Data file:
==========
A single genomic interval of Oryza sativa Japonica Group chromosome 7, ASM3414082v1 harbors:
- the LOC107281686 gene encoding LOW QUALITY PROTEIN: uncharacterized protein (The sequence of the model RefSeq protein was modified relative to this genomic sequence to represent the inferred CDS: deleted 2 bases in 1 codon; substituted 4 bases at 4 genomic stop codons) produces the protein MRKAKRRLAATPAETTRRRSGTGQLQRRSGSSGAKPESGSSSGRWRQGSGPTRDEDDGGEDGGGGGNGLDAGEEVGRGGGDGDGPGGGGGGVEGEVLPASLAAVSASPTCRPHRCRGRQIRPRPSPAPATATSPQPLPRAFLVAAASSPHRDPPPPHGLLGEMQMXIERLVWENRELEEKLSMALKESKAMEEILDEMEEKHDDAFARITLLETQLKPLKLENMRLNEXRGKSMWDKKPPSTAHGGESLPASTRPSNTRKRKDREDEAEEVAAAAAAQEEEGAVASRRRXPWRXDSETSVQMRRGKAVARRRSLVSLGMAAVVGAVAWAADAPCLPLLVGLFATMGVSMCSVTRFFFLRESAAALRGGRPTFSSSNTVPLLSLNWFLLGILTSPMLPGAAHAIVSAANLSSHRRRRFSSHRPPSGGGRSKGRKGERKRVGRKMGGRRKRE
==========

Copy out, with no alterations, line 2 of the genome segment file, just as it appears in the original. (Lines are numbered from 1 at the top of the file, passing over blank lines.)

- the LOC107281686 gene encoding LOW QUALITY PROTEIN: uncharacterized protein (The sequence of the model RefSeq protein was modified relative to this genomic sequence to represent the inferred CDS: deleted 2 bases in 1 codon; substituted 4 bases at 4 genomic stop codons) produces the protein MRKAKRRLAATPAETTRRRSGTGQLQRRSGSSGAKPESGSSSGRWRQGSGPTRDEDDGGEDGGGGGNGLDAGEEVGRGGGDGDGPGGGGGGVEGEVLPASLAAVSASPTCRPHRCRGRQIRPRPSPAPATATSPQPLPRAFLVAAASSPHRDPPPPHGLLGEMQMXIERLVWENRELEEKLSMALKESKAMEEILDEMEEKHDDAFARITLLETQLKPLKLENMRLNEXRGKSMWDKKPPSTAHGGESLPASTRPSNTRKRKDREDEAEEVAAAAAAQEEEGAVASRRRXPWRXDSETSVQMRRGKAVARRRSLVSLGMAAVVGAVAWAADAPCLPLLVGLFATMGVSMCSVTRFFFLRESAAALRGGRPTFSSSNTVPLLSLNWFLLGILTSPMLPGAAHAIVSAANLSSHRRRRFSSHRPPSGGGRSKGRKGERKRVGRKMGGRRKRE